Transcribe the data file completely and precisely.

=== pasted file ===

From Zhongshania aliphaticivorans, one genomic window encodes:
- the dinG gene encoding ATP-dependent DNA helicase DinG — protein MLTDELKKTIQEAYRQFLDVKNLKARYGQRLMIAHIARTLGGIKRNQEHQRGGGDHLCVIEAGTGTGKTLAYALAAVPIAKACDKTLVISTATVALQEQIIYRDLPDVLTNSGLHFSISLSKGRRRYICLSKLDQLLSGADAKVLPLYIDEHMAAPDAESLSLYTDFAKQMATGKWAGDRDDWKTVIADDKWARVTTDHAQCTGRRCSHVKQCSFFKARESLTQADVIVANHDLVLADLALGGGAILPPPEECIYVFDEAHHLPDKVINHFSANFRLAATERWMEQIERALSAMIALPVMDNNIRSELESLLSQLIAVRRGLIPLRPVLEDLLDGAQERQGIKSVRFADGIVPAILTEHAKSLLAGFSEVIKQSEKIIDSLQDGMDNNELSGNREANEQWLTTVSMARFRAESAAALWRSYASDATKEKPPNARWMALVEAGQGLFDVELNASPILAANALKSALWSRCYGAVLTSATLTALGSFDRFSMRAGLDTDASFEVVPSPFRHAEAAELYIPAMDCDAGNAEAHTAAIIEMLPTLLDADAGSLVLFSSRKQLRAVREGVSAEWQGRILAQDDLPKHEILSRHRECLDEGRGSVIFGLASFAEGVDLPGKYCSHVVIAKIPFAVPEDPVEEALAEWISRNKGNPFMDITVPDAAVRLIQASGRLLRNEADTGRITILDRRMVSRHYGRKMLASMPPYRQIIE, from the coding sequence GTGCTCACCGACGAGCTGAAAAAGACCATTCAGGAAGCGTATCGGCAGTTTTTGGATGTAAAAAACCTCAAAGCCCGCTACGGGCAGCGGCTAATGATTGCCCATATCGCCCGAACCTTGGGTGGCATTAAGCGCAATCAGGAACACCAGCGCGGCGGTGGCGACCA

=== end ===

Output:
From Zhongshania aliphaticivorans, one genomic window encodes:
- the dinG gene encoding ATP-dependent DNA helicase DinG — protein MLTDELKKTIQEAYRQFLDVKNLKARYGQRLMIAHIARTLGGIKRNQEHQRGGGDHLCVIEAGTGTGKTLAYALAAVPIAKACDKTLVISTATVALQEQIIYRDLPDVLTNSGLHFSISLSKGRRRYICLSKLDQLLSGADAKVLPLYIDEHMAAPDAESLSLYTDFAKQMATGKWAGDRDDWKTVIADDKWARVTTDHAQCTGRRCSHVKQCSFFKARESLTQADVIVANHDLVLADLALGGGAILPPPEECIYVFDEAHHLPDKVINHFSANFRLAATERWMEQIERALSAMIALPVMDNNIRSELESLLSQLIAVRRGLIPLRPVLEDLLDGAQERQGIKSVRFADGIVPAILTEHAKSLLAGFSEVIKQSEKIIDSLQDGMDNNELSGNREANEQWLTTVSMARFRAESAAALWRSYASDATKEKPPNARWMALVEAGQGLFDVELNASPILAANALKSALWSRCYGAVLTSATLTALGSFDRFSMRAGLDTDASFEVVPSPFRHAEAAELYIPAMDCDAGNAEAHTAAIIEMLPTLLDADAGSLVLFSSRKQLRAVREGVSAEWQGRILAQDDLPKHEILSRHRECLDEGRGSVIFGLASFAEGVDLPGKYCSHVVIAKIPFAVPEDPVEEALAEWISRNKGNPFMDITVPDAAVRLIQASGRLLRNEADTGRITILDRRMVSRHYGRKMLASMPPYRQIIE, from the coding sequence GTGCTCACCGACGAGCTGAAAAAGACCATTCAGGAAGCGTATCGGCAGTTTTTGGATGTAAAAAACCTCAAAGCCCGCTACGGGCAGCGGCTAATGATTGCCCATATCGCCCGAACCTTGGGTGGCATTAAGCGCAATCAGGAACACCAGCGCGGCGGTGGCGACCA